As a new hire in the planning industry, it can be difficult to excel. Fortunately, there are some things new planners can do to better their chances according to recruiter Caleb Brown of New Planner Recruiting. In a recent blog he offers tips for new planners to help improve performance and impress their bosses.
As a consultant to advisors, Top Advisor Coaching founder Matthew Halloran has a different take on what's happening with new recruits, what advisors need to consider and how they can support new hires:
I love Caleb Browns recent article because it made me think a lot about perspective in our industry. We all have filters through which we view our world. No one is right or wrong, we just have different perspectives. The point of view Brown takes as a recruiter is interesting.
As a coach/consultant I have slightly different view. New advisors need help to become more successful and stay in our industry. They need support, we provide it.
Initiative needs to be fostered and taught. Some have it, some dont -- all can learn it. An owner can teach, harness, and support initiative in their team. Many owners punish new advisors when they take a swing and make mistakes making them less likely to swing again.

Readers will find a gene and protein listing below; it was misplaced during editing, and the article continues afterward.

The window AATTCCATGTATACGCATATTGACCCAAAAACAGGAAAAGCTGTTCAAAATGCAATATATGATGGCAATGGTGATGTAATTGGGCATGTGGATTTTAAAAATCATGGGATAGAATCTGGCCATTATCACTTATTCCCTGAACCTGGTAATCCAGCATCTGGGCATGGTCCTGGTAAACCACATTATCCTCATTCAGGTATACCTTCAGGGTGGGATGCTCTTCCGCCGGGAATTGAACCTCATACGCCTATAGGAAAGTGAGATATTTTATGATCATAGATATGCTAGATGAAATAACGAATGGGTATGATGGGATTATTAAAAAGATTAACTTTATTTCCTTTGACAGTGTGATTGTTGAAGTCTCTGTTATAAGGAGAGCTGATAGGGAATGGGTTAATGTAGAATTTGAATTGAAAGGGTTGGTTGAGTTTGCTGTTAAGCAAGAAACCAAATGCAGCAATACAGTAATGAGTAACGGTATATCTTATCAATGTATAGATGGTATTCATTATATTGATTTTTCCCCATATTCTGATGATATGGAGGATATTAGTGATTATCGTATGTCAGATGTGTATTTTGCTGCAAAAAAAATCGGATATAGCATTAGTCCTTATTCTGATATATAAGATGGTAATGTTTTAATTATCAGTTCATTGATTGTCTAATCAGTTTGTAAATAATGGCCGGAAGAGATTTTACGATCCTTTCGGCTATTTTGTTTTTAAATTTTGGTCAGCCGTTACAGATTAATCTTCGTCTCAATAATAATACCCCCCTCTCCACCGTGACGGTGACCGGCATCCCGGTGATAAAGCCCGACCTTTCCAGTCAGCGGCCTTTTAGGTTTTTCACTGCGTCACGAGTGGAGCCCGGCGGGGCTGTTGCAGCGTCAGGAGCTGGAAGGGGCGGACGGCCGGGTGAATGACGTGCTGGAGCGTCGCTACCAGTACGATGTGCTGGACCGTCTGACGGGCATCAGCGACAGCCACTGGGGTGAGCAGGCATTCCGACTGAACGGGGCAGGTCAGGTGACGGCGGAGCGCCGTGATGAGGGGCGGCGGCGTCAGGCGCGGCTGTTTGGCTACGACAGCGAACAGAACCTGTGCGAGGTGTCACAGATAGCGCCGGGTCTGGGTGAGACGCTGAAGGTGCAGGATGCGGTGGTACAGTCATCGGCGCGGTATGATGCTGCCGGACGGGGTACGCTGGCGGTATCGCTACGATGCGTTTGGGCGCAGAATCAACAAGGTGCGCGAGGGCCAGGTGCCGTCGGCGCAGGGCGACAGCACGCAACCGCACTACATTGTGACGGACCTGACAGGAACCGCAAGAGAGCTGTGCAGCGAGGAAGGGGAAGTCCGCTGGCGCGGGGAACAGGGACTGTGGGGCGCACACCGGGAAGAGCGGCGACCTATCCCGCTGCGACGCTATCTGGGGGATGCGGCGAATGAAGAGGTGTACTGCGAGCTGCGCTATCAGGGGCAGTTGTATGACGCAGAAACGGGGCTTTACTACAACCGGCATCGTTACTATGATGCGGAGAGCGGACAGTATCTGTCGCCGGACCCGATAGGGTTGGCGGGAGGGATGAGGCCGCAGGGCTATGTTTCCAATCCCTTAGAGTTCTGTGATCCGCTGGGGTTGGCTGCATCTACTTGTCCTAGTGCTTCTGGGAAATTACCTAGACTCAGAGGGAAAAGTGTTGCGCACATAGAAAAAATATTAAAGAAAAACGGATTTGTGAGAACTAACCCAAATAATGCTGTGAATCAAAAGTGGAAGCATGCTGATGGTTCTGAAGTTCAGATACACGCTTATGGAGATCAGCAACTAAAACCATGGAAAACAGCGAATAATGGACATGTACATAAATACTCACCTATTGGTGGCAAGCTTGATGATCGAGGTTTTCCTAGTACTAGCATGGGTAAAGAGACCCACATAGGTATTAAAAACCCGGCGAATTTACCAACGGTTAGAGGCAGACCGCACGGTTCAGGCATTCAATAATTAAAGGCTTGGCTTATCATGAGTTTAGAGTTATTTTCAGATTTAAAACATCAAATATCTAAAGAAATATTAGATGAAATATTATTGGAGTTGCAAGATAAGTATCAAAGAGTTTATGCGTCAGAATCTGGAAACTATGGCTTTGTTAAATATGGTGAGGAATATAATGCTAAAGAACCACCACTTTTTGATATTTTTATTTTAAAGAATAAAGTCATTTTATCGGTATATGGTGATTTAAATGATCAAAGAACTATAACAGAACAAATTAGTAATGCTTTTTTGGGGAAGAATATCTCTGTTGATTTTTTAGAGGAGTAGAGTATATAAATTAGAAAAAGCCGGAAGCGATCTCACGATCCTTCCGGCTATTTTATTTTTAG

Who has passion for anything right when they start a career? Passion is realized through exploration and experience. If my advisors juniors had passion right out the gate, I cannot imagine how happy they would be.
3. SPECIAL SYNDROME
Todays educational environment treats everyone as if they are excelling in their endeavors; special even if they are mediocre. I do not have a solution to this issue, just an observation of the possible mindset of juniors. It is hard to put the new advisor in their place and still foster the first two points you outlined.
"Financial planning firms are constantly under pressure to do more with less to keep up with client demands, industry developments, and economic circumstances," Brown writes.
This is the reason we created the Associate Wealth Advisor Coaching Program. Many advisors feel they can show a junior once and then expect them to be proficient when there is little accountability, oversight, and training. A person in the new advisors corner keeping them focused on what they should learn, do, focus on, and complete. That support can change the whole outcome for the new advisor. Outsourcing to a qualified and experienced coach/consultant can help with all of the concerns outlined in Brown's article.
Think like an owner. Do we want another shark in the tank? I hear this all the time that advisors want all their employees and junior advisors to think like an owner, but when they start acting like one, they think they are getting too big for their britches. Taking initiative is powerful and getting outside your area of work is being a team player, not an owner.
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